Ant-Homoptera Interactions in a Neotropical Savanna: The Honeydew-Producing Treehopper, Guayaquila xiphias (Membracidae), and its Associated Ant Fauna on Didymopanax vinosum (Araliaceae)1

  • Del-Claro K
  • Oliveira P
  • 97


    Mendeley users who have this article in their library.
  • 98


    Citations of this article.


We investigate the ant fauna associated with the Neotropical treehopper, Guayaquila xiphias, on shrubs of Didymopanax vinosum in the cerrado (savanna) of SE Brazil. Treehoppers infested plane at the border of the cerrado almost euclusively and preferably fed near the apical meristem. During the reproductive phase of the host plant, however, the vast majority of the treehoppers aggregated on the inflorescences. We found 21 ant species harvesting honeydew at G. xiphias aggregations, the most frequent being Camponotus rufipes, Ectatomma edentatum, C. crassus, and C. renggeri. Such a taxonomic diversity of ants tending G. xiphias aggregations in the cerrado is far greater than that reported for any other ant-homopteran system. Daily turnover of ant species at a given treehopper aggregation was observed on 29 percent (64 out of 222) of the G. xiphias aggregations recorded on D. vinosum shrubs. Species replacements probably reflect distinct humidity and temperature ranges tolerated by the species, and may ultimately reduce interspecific competition at homopteran aggregations. Since predation and parasitism on G. xiphias can be severe, and tending: ants protect the homopterans against predators and parasitoids, the round-the-clock activity by ants at G. xiphias aggregations is regarded as crucial for the survival of these treehoppers in the cerrado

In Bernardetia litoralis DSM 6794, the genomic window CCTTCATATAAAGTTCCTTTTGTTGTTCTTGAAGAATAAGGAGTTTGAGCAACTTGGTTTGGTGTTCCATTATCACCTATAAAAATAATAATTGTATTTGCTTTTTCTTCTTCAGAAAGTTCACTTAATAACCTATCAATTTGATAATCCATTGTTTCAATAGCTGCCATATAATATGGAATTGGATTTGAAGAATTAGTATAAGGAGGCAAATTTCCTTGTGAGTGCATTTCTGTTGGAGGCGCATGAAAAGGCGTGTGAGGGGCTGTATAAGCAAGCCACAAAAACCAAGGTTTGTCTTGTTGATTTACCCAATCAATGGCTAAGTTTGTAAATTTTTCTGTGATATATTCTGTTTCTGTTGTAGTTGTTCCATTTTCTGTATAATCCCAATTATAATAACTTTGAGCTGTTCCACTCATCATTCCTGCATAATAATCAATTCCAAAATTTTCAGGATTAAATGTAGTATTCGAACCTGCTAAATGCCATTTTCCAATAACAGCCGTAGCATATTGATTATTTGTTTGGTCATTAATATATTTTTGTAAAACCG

Get free article suggestions today

Mendeley saves you time finding and organizing research

Sign up here
Already have an account ?Sign in

Find this document


  • Kleber Del-Claro

  • Paulo S. Oliveira

Cite this document

Choose a citation style from the tabs below

Save time finding and organizing research with Mendeley

Sign up for free